The standard security reduction for HKDF applies to an adversary who can query HKDF-Expand for many info strings adaptively, with the theorem parametrized by the number of queries, so your proposed use falls squarely within the intended and studied use of HKDF. This applies whether or not you use a salt.

You could generate a single key out of HKDF-Extract and HKDF-Expand, and feed it into another PRF to derive more keys. But to do so would be silly when HKDF-Expand already does exactly that.


A key derivation function is intuitively "purifying" the entropy in the group element Z into uniformly random (looking) bits that can used as a key for other purposes. It is not designed to produce "multiple keys" from the same Z, and one should definitely not call the KDF on the same Z twice (even with different salts) and expect to get two independent keys.

If you want more key material beyond the output of one call to the KDF, the high level approach should be to apply the KDF to Z only once to get a single key, and then apply a pseudorandom generator (e.g., AES in counter mode) to that key to get multiple keys. This approach will be sound in the sense that it can proven secure in an appropriate model, assuming Z is pseudorandom, the KDF meets a natural notion of "purifying," and the pseudorandom generator is secure.

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    $\begingroup$ So HKDF (not being any old KDF but e.g. HMAC-SHA-256/512 based) is still not providing the step of applying a pseudorandom generator? $\endgroup$ Nov 13, 2012 at 14:53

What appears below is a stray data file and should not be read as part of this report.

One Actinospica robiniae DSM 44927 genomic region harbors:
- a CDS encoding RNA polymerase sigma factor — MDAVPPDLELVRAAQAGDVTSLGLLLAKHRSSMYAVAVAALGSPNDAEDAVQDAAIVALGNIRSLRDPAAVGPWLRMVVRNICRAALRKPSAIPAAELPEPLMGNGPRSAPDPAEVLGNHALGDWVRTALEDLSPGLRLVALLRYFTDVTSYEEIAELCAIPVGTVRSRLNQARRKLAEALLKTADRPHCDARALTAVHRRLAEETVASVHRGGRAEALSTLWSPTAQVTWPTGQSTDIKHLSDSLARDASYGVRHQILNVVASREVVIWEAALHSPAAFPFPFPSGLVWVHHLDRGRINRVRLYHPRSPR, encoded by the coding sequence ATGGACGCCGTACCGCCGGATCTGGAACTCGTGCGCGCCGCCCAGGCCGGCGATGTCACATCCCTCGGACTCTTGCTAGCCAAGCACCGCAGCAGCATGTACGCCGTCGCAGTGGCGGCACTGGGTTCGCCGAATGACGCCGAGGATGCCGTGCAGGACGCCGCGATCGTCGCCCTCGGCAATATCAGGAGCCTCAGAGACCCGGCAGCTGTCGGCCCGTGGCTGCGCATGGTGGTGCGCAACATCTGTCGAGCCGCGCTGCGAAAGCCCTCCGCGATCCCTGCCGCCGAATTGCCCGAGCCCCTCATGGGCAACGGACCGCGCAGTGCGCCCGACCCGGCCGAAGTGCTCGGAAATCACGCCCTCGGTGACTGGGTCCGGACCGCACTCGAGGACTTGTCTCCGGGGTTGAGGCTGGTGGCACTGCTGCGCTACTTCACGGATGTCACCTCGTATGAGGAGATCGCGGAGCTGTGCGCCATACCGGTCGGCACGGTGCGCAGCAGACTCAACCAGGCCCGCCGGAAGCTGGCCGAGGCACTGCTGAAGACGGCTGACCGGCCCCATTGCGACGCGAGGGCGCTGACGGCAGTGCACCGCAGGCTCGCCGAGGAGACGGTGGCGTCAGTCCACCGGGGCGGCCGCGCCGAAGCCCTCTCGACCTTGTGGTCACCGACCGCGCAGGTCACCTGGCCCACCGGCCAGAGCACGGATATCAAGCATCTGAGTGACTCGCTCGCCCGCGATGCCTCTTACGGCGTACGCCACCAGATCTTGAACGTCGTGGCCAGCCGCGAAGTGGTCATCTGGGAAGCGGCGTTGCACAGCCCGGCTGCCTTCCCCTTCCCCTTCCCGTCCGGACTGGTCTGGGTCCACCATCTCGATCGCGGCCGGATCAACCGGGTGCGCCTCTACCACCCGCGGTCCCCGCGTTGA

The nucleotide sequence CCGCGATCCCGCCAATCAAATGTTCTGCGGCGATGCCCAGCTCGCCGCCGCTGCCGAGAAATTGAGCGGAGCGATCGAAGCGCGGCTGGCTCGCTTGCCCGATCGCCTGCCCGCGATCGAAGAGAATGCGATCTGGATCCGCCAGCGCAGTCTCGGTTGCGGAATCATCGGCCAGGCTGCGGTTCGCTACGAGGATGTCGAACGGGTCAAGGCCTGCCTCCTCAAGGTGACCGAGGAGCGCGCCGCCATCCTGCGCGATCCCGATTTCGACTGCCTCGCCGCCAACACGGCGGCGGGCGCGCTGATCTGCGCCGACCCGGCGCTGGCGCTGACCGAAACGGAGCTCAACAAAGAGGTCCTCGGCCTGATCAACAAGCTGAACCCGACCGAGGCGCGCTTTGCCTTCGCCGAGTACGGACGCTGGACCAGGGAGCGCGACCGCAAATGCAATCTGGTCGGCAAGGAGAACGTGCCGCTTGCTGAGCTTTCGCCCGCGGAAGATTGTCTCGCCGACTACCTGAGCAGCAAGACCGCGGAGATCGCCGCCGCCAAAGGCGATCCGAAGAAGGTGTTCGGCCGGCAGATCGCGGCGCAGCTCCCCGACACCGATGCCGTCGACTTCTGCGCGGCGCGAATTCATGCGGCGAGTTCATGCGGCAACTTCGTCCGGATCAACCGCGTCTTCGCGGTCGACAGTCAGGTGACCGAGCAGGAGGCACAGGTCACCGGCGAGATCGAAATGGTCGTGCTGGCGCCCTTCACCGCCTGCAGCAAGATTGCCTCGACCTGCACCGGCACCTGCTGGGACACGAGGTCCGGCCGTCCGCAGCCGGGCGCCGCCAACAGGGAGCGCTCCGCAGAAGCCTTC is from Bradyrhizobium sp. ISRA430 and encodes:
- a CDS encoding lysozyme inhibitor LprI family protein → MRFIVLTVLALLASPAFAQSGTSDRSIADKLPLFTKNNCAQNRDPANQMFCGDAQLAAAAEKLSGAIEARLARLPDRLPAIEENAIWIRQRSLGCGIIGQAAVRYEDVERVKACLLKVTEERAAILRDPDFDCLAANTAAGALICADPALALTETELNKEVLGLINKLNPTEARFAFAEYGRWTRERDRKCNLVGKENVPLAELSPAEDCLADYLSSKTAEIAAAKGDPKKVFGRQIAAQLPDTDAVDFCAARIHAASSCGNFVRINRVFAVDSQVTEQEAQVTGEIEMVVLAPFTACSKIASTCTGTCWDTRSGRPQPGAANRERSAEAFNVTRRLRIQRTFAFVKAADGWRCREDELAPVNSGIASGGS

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    $\begingroup$ The output of K = HKDF(Z,r) will look like a random key when Z is a random group element and r is a random salt. But K1 = HKDF(Z,r) and K2 = HKDF(Z,r') will not look like two independent random keys, even when the salts r,r' are independent (at least this is the case with the concept of KDFs I am familiar with). However, if we take (K1,K2) = PRG(HKDF(Z,r)), then they will look random and independent. $\endgroup$
    – David Cash
    Nov 13, 2012 at 16:48
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    $\begingroup$ HKDF-Expand is itself a pseudorandom generator as you recommend to turn one key into many keys, except with an arbitrary-length info parameter for a structured identifier of purpose rather than a limited-size AES block counter. That's half the point of HKDF itself. While it's true that in general something called a ‘KDF’ might just serve the purpose of HKDF-Extract to turn a high-entropy secret into a short uniform random secret, HKDF as the original poster asked about already includes the PRG/PRF part builtin via HKDF-Expand. $\endgroup$ Sep 12, 2019 at 18:46